Definitely put pamphlets in the local libraries. If you have a good program and are friendly with the children's librarians they will do a lot of word of mouth for you, if my library is anything to go by.
posted by kmennie at 12:35 PM on March 31, 2011

Daycare summer camp season is coming up in a couple of months, and they typically get the kids out on a field trip at least twice a week. Spend a day visiting every daycare / preschool in the area and introduce yourself to the directors.
posted by COD at 12:37 PM on March 31, 2011

Is there a university near you? (For the most bang for your buck you want a university, not a college.) A friend hooked me up with the parents email list at a mid-sized university, and there are TONS of grad students, postdocs and faculty and staff who are always on the lookout for ways to enrich their kids lives. Give a minor discount to university members, and/or convince one of those parents to post to their list.
posted by synapse at 12:38 PM on March 31, 2011

Response by poster: I'm sure I'm too small for a groupon type site. The problem is that while we aren't likely to get more sign ups than we can handle, we have to be SURE that we don't, because we can't do anything about it (we can't put more classes or anything to accomodate overload because we have only limited ice time), and they won't let you put a limit unless it's like 500 or so.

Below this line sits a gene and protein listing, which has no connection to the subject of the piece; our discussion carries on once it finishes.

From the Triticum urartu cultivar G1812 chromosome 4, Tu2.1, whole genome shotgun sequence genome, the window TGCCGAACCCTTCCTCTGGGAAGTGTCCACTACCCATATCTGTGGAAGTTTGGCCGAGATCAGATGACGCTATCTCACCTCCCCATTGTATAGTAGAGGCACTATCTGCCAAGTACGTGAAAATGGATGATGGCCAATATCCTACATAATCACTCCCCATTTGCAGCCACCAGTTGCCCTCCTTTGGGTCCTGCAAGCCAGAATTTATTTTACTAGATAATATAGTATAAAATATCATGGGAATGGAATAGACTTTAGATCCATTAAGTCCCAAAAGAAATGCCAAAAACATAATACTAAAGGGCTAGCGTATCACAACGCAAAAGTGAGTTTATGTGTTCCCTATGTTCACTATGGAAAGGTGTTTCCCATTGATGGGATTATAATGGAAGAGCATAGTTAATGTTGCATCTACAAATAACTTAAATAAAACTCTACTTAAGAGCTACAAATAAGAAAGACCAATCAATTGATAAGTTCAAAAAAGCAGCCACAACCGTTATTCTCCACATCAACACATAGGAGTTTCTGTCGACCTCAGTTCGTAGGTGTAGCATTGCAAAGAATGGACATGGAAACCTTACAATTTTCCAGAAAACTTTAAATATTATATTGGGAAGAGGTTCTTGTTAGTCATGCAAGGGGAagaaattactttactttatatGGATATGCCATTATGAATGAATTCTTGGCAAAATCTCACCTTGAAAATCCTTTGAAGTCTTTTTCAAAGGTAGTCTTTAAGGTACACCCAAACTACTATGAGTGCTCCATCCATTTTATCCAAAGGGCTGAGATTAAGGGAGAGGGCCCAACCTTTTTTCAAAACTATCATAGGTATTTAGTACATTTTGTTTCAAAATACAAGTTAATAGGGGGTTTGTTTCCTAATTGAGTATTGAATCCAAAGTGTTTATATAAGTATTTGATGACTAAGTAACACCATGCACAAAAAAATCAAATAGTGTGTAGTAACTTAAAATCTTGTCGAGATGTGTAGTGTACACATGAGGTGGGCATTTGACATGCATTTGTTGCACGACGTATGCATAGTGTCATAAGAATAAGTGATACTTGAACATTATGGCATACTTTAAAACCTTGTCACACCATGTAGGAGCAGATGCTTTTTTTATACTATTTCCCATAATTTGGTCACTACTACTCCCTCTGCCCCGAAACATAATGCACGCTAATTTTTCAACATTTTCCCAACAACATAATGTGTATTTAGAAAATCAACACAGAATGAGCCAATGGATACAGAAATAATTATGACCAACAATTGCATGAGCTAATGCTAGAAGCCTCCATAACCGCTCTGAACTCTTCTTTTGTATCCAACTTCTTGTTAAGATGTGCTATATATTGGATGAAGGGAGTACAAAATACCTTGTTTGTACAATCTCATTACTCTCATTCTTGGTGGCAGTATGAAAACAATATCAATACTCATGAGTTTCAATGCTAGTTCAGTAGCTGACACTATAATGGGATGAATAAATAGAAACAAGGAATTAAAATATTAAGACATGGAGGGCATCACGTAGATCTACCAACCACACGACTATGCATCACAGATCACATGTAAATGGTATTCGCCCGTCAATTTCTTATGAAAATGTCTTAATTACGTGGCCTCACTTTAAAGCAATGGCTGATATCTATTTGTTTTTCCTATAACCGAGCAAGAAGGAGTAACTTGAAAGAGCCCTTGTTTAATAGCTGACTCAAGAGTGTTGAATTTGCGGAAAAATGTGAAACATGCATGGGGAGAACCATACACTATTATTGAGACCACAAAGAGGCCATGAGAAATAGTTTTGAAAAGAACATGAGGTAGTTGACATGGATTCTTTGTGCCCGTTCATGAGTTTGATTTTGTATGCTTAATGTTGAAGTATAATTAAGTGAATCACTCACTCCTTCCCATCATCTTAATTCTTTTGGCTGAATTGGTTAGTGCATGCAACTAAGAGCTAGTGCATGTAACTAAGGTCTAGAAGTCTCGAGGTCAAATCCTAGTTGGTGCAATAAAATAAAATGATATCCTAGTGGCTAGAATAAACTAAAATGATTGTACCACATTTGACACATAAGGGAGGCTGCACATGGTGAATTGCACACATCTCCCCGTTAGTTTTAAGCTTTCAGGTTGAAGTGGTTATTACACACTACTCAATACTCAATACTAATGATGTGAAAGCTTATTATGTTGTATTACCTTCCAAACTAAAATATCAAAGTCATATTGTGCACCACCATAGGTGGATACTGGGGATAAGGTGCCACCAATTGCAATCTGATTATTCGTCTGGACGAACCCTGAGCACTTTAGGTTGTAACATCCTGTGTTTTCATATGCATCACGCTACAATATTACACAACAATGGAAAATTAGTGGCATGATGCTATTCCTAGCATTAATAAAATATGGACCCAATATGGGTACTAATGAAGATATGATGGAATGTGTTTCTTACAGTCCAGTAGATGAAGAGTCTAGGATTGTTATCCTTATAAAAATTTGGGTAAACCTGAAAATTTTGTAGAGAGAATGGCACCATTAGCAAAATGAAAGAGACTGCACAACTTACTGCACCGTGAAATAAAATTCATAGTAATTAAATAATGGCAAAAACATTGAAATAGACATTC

The problem is that we have a very limited time we can do things, and it's 6:15-7:05 Monday nights. That's it. The rink is booked otherwise (it is really hard to get ice time at rinks, they are completely booked most of the time, we have this time (which is a good time) because we've been around for 30+ years.

Salem State University is around... I even taught there once (in my none figure skating club running career). Hmm, maybe I'll look into getting some parents list from there. And in libraries as well.
posted by katers890 at 12:43 PM on March 31, 2011

Ditto for the school comments-have the local schools around the ice rink peppered with flyers or maybe they could send home one with their newsletter. We get them all the time for skating/soccer/karate, etc.
posted by pink candy floss at 12:47 PM on March 31, 2011

Look for big churches in your area. Many of them would be willing to advertise in their weekly flyer/bulletin/newsletter if you offered something like "10% of all fees for sign-ups on XXX day will go back to the church youth group."

That kind of thing would go over well at many of the churches I've attended. Even when they do it at a restaurant (10% of money spent if you show your church bulletin goes back to the church) it is standing-room only.
posted by tacodave at 3:46 PM on March 31, 2011

katers890: "I'm sure I'm too small for a groupon type site. The problem is that while we aren't likely to get more sign ups than we can handle, we have to be SURE that we don't, because we can't do anything about it (we can't put more classes or anything to accomodate overload "

One word: Reservations.

Can't you tell folks who buy your skating lesson(s) form a Groupony site that places in the class are available by reservation only?
posted by SuperSquirrel at 4:39 PM on March 31, 2011